April 21, 2020  |  

Relative Performance of MinION (Oxford Nanopore Technologies) versus Sequel (Pacific Biosciences) Third-Generation Sequencing Instruments in Identification of Agricultural and Forest Fungal Pathogens.

Culture-based molecular identification methods have revolutionized detection of pathogens, yet these methods are slow and may yield inconclusive results from environmental materials. The second-generation sequencing tools have much-improved precision and sensitivity of detection, but these analyses are costly and may take several days to months. Of the third-generation sequencing techniques, the portable MinION device (Oxford Nanopore Technologies) has received much attention because of its small size and possibility of rapid analysis at reasonable cost. Here, we compare the relative performances of two third-generation sequencing instruments, MinION and Sequel (Pacific Biosciences), in identification and diagnostics of fungal and oomycete pathogens from conifer (Pinaceae) needles and potato (Solanum tuberosum) leaves and tubers. We demonstrate that the Sequel instrument is efficient for metabarcoding of complex samples, whereas MinION is not suited for this purpose due to a high error rate and multiple biases. However, we find that MinION can be utilized for rapid and accurate identification of dominant pathogenic organisms and other associated organisms from plant tissues following both amplicon-based and PCR-free metagenomics approaches. Using the metagenomics approach with shortened DNA extraction and incubation times, we performed the entire MinION workflow, from sample preparation through DNA extraction, sequencing, bioinformatics, and interpretation, in 2.5 h. We advocate the use of MinION for rapid diagnostics of pathogens and potentially other organisms, but care needs to be taken to control or account for multiple potential technical biases.IMPORTANCE Microbial pathogens cause enormous losses to agriculture and forestry, but current combined culturing- and molecular identification-based detection methods are too slow for rapid identification and application of countermeasures. Here, we develop new and rapid protocols for Oxford Nanopore MinION-based third-generation diagnostics of plant pathogens that greatly improve the speed of diagnostics. However, due to high error rate and technical biases in MinION, the Pacific BioSciences Sequel platform is more useful for in-depth amplicon-based biodiversity monitoring (metabarcoding) from complex environmental samples.Copyright © 2019 American Society for Microbiology.


April 21, 2020  |  

Identification of Initial Colonizing Bacteria in Dental Plaques from Young Adults Using Full-Length 16S rRNA Gene Sequencing.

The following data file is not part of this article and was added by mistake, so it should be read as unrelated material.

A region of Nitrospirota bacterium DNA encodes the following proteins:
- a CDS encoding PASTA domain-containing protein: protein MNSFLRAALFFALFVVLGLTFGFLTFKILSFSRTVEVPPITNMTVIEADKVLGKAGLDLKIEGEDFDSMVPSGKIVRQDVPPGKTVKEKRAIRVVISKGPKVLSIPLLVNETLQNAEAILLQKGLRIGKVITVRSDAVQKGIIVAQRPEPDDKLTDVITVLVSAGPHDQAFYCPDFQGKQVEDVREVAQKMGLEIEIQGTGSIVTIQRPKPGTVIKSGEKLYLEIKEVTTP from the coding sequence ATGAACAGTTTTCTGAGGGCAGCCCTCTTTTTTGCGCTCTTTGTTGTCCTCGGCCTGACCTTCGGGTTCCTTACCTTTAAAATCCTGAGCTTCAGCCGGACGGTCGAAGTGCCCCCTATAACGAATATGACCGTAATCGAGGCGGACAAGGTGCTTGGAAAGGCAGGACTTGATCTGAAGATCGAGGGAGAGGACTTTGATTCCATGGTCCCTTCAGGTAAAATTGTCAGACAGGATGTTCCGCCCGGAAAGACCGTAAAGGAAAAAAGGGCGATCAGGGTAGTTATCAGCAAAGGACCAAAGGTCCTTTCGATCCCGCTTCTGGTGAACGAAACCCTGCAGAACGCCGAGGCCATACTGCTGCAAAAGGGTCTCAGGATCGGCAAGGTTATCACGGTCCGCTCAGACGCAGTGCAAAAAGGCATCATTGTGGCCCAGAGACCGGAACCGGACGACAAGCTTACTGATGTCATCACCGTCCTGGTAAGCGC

Development of dental plaque begins with the adhesion of salivary bacteria to the acquired pellicle covering the tooth surface. In this study, we collected in vivo dental plaque formed on hydroxyapatite disks for 6 h from 74 young adults and identified initial colonizing taxa based on full-length 16S rRNA gene sequences. A long-read, single-molecule sequencer, PacBio Sequel, provided 100,109 high-quality full-length 16S rRNA gene sequence reads from the early plaque microbiota, which were assigned to 90 oral bacterial taxa. The microbiota obtained from every individual mostly comprised the 21 predominant taxa with the maximum relative abundance of over 10% (95.8?±?6.2%, mean ± SD), which included Streptococcus species as well as nonstreptococcal species. A hierarchical cluster analysis of their relative abundance distribution suggested three major patterns of microbiota compositions: a Streptococcus mitis/Streptococcus sp. HMT-423-dominant profile, a Neisseria sicca/Neisseria flava/Neisseria mucosa-dominant profile, and a complex profile with high diversity. No notable variations in the community structures were associated with the dental caries status, although the total bacterial amounts were larger in the subjects with a high number of caries-experienced teeth (=8) than in those with no or a low number of caries-experienced teeth. Our results revealed the bacterial taxa primarily involved in early plaque formation on hydroxyapatite disks in young adults.IMPORTANCE Selective attachment of salivary bacteria to the tooth surface is an initial and repetitive phase in dental plaque development. We employed full-length 16S rRNA gene sequence analysis with a high taxonomic resolution using a third-generation sequencer, PacBio Sequel, to determine the bacterial composition during early plaque formation in 74 young adults accurately and in detail. The results revealed 21 bacterial taxa primarily involved in early plaque formation on hydroxyapatite disks in young adults, which include several streptococcal species as well as nonstreptococcal species, such as Neisseria sicca/Nflava/Nmucosa and Rothia dentocariosa Given that no notable variations in the microbiota composition were associated with the dental caries status, the maturation process, rather than the specific bacterial species that are the initial colonizers, is likely to play an important role in the development of dysbiotic microbiota associated with dental caries. Copyright © 2019 Ihara et al.